You can read all about figs  Here  and there are, of course, lots of recipes too.

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The things I have to do in the name of food

 

A couple of weeks ago,  I was invited to the Argentinean Ambassador's residence in Belgravia, London ( a very salubrious location) for the launch of a initiative to promote Argentinean products....in this case Beef and Wine.

 

I got to taste the wine , well actually it's what I drank all evening,  and was very pleasantly surprised by it, being an old fashioned girl who prefers French wines. I also got to taste the beef. Well! I'd always heard that Argentinean beef was good, but it far surpassed my expectations. Now, as you may have guessed, I am usually very supportive of British products, and I LOVE British beef but I must admit I'd rank the Argentinean beef on par with it.

 

Oh, just as a side, I was schmoozing with an Importer whilst I was there and was amazed to hear that it was mainly our dairy cows which were infected with BSE (mad cows disease) because they were the ones given feed made with animal products. I'd like to know whose bright idea it was to feed a herbivore on animal products. I'd listen to their theory...... then SMACK them.

 

Anyway,  back to Argentinean beef ....below is short promo piece about the launch and although I loved the beef, I don't think I was the journalist who made the comment below.... then again the wine was very good.

 

Argentine Beef - A Quality Promise Explained

On the 14th March the Argentine Beef Promotion Institute launched their £2million campaign to increase awareness of Argentine beef in the UK.

Over 150 people attended the reception at the Argentine Ambassador's residence, with representatives from leading restaurants, supermarkets, importers and food trade media.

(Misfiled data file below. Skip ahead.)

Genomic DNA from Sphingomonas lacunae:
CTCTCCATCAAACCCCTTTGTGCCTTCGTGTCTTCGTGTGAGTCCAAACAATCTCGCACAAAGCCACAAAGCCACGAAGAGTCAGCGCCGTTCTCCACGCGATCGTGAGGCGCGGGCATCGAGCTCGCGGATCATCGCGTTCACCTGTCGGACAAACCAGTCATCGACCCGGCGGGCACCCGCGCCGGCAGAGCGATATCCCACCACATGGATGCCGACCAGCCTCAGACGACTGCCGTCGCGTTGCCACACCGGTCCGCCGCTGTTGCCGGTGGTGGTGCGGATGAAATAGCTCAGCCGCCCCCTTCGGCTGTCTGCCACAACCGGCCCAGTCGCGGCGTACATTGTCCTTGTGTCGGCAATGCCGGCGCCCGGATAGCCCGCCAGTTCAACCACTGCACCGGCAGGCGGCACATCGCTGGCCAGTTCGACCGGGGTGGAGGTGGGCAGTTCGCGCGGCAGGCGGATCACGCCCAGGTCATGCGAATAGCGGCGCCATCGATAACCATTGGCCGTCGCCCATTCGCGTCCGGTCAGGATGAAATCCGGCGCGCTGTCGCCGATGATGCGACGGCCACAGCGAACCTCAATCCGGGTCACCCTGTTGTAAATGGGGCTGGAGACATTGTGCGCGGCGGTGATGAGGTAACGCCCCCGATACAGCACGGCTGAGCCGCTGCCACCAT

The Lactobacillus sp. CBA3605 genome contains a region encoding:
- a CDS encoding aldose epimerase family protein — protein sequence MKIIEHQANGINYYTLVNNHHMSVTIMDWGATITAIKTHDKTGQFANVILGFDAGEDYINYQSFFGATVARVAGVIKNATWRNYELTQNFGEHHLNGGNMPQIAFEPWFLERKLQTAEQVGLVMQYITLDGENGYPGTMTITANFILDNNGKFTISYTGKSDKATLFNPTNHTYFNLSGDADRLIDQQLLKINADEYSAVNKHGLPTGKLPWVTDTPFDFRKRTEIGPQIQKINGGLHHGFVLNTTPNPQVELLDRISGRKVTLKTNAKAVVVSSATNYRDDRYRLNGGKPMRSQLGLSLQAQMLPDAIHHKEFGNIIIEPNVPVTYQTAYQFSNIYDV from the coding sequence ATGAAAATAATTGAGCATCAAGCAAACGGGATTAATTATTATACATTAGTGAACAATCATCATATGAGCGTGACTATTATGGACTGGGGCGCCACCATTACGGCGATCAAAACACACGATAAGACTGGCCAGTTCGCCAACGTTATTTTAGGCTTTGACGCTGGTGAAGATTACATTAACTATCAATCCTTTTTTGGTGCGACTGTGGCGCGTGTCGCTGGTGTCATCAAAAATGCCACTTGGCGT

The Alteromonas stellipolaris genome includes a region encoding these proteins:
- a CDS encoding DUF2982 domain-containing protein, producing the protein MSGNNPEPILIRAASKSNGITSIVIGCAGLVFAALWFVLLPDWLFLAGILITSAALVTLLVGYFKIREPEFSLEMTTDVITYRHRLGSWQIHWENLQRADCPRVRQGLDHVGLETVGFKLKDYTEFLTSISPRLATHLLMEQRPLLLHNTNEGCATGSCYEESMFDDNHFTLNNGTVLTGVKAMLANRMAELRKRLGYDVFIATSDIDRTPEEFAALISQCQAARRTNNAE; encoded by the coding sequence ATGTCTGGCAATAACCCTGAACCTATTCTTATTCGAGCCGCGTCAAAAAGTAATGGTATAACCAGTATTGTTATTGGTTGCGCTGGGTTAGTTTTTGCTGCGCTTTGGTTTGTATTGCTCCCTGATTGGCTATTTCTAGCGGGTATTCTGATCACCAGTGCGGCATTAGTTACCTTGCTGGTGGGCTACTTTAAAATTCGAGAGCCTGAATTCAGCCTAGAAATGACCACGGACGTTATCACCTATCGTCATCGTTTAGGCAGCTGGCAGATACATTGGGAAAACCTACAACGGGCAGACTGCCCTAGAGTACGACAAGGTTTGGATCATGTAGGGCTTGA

Guests were invited to sample Argentine Beef and wine imported from Argentina. Beef was prepared as Empanadas of Beef, Carpaccio of Lomo, sandwiches and canapés in different styles. Many were amazed at the taste of the beef with one journalist remarking that Argentine Beef was 'honestly the best beef I have ever come across.'
 

The   evening  began   with  a   promotional  DVD

showing the extensive farming methods employed in Argentina as well as the stringent quality controls that govern Argentine Beef production, followed by a speech by Arturo Llavallol, President of the Argentine Beef Promotion Institute.

"We are planning a £2million trade and consumer education campaign to build awareness of the high quality and taste that the Argentine brand can offer to the UK," said Arturo Llavallol, president of the Argentine Beef Promotion Institute.

"Last year Britons consumed some $65million worth of Argentine beef. With the right brand-building campaign we are confident that we can grow our business here in the UK, complementing the local product, thereby growing demand for premium beef."

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Ever fancied a Gastronomic holiday abroad? Well,  my good friend and owner/ webmaster of food site Hub-UK may have just the ticket for you. Click on the banner below to find out more but don't wait too long as places are limited to this exclusive event.

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! ! !    STOP PRESS    ! ! !

It's St. George's Day on 23rd April. We have some super traditional English recipes on both the St. Georges day page and the England Cooking by Country page. Why not treat yourself to a good old fashioned English Tea.....Scones with jam and clotted cream, Victoria Sponge cake,  Devonshire Splits or even better to one of our Traditional puddings.